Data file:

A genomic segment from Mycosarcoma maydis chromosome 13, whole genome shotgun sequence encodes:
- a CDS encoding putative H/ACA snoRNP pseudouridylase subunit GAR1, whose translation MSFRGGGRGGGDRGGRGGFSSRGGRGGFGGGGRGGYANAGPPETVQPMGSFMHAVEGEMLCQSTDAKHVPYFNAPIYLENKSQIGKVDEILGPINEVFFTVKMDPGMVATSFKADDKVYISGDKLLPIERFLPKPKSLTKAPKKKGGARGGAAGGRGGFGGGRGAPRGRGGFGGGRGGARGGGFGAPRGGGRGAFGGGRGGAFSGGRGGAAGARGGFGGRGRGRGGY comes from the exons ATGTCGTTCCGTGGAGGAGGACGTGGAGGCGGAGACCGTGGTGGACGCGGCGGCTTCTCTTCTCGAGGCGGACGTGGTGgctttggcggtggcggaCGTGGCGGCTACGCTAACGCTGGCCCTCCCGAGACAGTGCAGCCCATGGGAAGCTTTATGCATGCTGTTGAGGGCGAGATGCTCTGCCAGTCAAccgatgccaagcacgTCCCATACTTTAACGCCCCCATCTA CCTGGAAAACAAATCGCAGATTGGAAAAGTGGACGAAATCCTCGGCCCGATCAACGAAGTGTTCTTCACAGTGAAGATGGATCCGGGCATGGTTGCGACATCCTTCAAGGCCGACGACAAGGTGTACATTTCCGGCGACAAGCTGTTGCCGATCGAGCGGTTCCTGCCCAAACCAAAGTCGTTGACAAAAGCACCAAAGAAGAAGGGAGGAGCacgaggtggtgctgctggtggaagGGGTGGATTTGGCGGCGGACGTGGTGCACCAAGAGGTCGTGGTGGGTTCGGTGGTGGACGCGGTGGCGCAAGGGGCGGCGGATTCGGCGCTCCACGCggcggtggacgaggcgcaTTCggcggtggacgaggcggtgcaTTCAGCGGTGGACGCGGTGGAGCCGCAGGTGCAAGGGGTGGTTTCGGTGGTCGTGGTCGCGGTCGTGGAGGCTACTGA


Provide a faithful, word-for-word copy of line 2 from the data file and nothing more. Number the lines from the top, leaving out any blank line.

- a CDS encoding putative H/ACA snoRNP pseudouridylase subunit GAR1, whose translation MSFRGGGRGGGDRGGRGGFSSRGGRGGFGGGGRGGYANAGPPETVQPMGSFMHAVEGEMLCQSTDAKHVPYFNAPIYLENKSQIGKVDEILGPINEVFFTVKMDPGMVATSFKADDKVYISGDKLLPIERFLPKPKSLTKAPKKKGGARGGAAGGRGGFGGGRGAPRGRGGFGGGRGGARGGGFGAPRGGGRGAFGGGRGGAFSGGRGGAAGARGGFGGRGRGRGGY comes from the exons ATGTCGTTCCGTGGAGGAGGACGTGGAGGCGGAGACCGTGGTGGACGCGGCGGCTTCTCTTCTCGAGGCGGACGTGGTGgctttggcggtggcggaCGTGGCGGCTACGCTAACGCTGGCCCTCCCGAGACAGTGCAGCCCATGGGAAGCTTTATGCATGCTGTTGAGGGCGAGATGCTCTGCCAGTCAAccgatgccaagcacgTCCCATACTTTAACGCCCCCATCTA CCTGGAAAACAAATCGCAGATTGGAAAAGTGGACGAAATCCTCGGCCCGATCAACGAAGTGTTCTTCACAGTGAAGATGGATCCGGGCATGGTTGCGACATCCTTCAAGGCCGACGACAAGGTGTACATTTCCGGCGACAAGCTGTTGCCGATCGAGCGGTTCCTGCCCAAACCAAAGTCGTTGACAAAAGCACCAAAGAAGAAGGGAGGAGCacgaggtggtgctgctggtggaagGGGTGGATTTGGCGGCGGACGTGGTGCACCAAGAGGTCGTGGTGGGTTCGGTGGTGGACGCGGTGGCGCAAGGGGCGGCGGATTCGGCGCTCCACGCggcggtggacgaggcgcaTTCggcggtggacgaggcggtgcaTTCAGCGGTGGACGCGGTGGAGCCGCAGGTGCAAGGGGTGGTTTCGGTGGTCGTGGTCGCGGTCGTGGAGGCTACTGA